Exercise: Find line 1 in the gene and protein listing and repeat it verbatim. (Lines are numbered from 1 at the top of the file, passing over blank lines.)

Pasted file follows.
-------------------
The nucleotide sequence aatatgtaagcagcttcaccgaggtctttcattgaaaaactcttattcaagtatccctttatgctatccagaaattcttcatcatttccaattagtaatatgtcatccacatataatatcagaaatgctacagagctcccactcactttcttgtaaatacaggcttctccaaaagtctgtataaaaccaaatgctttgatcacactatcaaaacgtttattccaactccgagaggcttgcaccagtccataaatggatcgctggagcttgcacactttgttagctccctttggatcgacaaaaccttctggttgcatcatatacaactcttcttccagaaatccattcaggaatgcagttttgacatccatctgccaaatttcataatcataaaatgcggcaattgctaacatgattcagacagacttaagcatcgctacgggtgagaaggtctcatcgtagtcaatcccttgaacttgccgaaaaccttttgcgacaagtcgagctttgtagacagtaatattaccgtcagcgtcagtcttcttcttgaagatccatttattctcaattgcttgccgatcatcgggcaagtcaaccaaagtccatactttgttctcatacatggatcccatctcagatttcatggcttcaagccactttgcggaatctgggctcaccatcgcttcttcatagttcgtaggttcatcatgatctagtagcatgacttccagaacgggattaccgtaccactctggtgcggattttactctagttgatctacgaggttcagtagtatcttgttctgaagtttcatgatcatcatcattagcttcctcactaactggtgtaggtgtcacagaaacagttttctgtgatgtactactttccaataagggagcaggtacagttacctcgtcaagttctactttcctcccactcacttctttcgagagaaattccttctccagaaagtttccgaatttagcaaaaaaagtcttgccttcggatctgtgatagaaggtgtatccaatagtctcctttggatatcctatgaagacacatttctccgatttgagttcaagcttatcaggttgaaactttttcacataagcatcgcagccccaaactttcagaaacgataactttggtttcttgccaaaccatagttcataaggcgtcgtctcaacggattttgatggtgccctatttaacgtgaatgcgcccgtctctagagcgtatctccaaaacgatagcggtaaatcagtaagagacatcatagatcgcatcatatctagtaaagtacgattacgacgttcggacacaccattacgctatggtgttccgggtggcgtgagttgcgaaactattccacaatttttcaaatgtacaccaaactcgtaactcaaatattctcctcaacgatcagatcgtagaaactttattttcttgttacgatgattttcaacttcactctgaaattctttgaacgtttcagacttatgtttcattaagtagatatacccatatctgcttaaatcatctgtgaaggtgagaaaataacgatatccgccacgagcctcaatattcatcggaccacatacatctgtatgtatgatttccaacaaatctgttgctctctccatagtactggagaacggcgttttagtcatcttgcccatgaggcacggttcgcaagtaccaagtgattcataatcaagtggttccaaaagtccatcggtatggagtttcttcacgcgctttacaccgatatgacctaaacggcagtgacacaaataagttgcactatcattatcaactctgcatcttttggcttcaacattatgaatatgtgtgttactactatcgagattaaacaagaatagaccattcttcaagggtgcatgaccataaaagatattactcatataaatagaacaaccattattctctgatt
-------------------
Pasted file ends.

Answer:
The nucleotide sequence aatatgtaagcagcttcaccgaggtctttcattgaaaaactcttattcaagtatccctttatgctatccagaaattcttcatcatttccaattagtaatatgtcatccacatataatatcagaaatgctacagagctcccactcactttcttgtaaatacaggcttctccaaaagtctgtataaaaccaaatgctttgatcacactatcaaaacgtttattccaactccgagaggcttgcaccagtccataaatggatcgctggagcttgcacactttgttagctccctttggatcgacaaaaccttctggttgcatcatatacaactcttcttccagaaatccattcaggaatgcagttttgacatccatctgccaaatttcataatcataaaatgcggcaattgctaacatgattcagacagacttaagcatcgctacgggtgagaaggtctcatcgtagtcaatcccttgaacttgccgaaaaccttttgcgacaagtcgagctttgtagacagtaatattaccgtcagcgtcagtcttcttcttgaagatccatttattctcaattgcttgccgatcatcgggcaagtcaaccaaagtccatactttgttctcatacatggatcccatctcagatttcatggcttcaagccactttgcggaatctgggctcaccatcgcttcttcatagttcgtaggttcatcatgatctagtagcatgacttccagaacgggattaccgtaccactctggtgcggattttactctagttgatctacgaggttcagtagtatcttgttctgaagtttcatgatcatcatcattagcttcctcactaactggtgtaggtgtcacagaaacagttttctgtgatgtactactttccaataagggagcaggtacagttacctcgtcaagttctactttcctcccactcacttctttcgagagaaattccttctccagaaagtttccgaatttagcaaaaaaagtcttgccttcggatctgtgatagaaggtgtatccaatagtctcctttggatatcctatgaagacacatttctccgatttgagttcaagcttatcaggttgaaactttttcacataagcatcgcagccccaaactttcagaaacgataactttggtttcttgccaaaccatagttcataaggcgtcgtctcaacggattttgatggtgccctatttaacgtgaatgcgcccgtctctagagcgtatctccaaaacgatagcggtaaatcagtaagagacatcatagatcgcatcatatctagtaaagtacgattacgacgttcggacacaccattacgctatggtgttccgggtggcgtgagttgcgaaactattccacaatttttcaaatgtacaccaaactcgtaactcaaatattctcctcaacgatcagatcgtagaaactttattttcttgttacgatgattttcaacttcactctgaaattctttgaacgtttcagacttatgtttcattaagtagatatacccatatctgcttaaatcatctgtgaaggtgagaaaataacgatatccgccacgagcctcaatattcatcggaccacatacatctgtatgtatgatttccaacaaatctgttgctctctccatagtactggagaacggcgttttagtcatcttgcccatgaggcacggttcgcaagtaccaagtgattcataatcaagtggttccaaaagtccatcggtatggagtttcttcacgcgctttacaccgatatgacctaaacggcagtgacacaaataagttgcactatcattatcaactctgcatcttttggcttcaacattatgaatatgtgtgttactactatcgagattaaacaagaatagaccattcttcaagggtgcatgaccataaaagatattactcatataaatagaacaaccattattctctgatt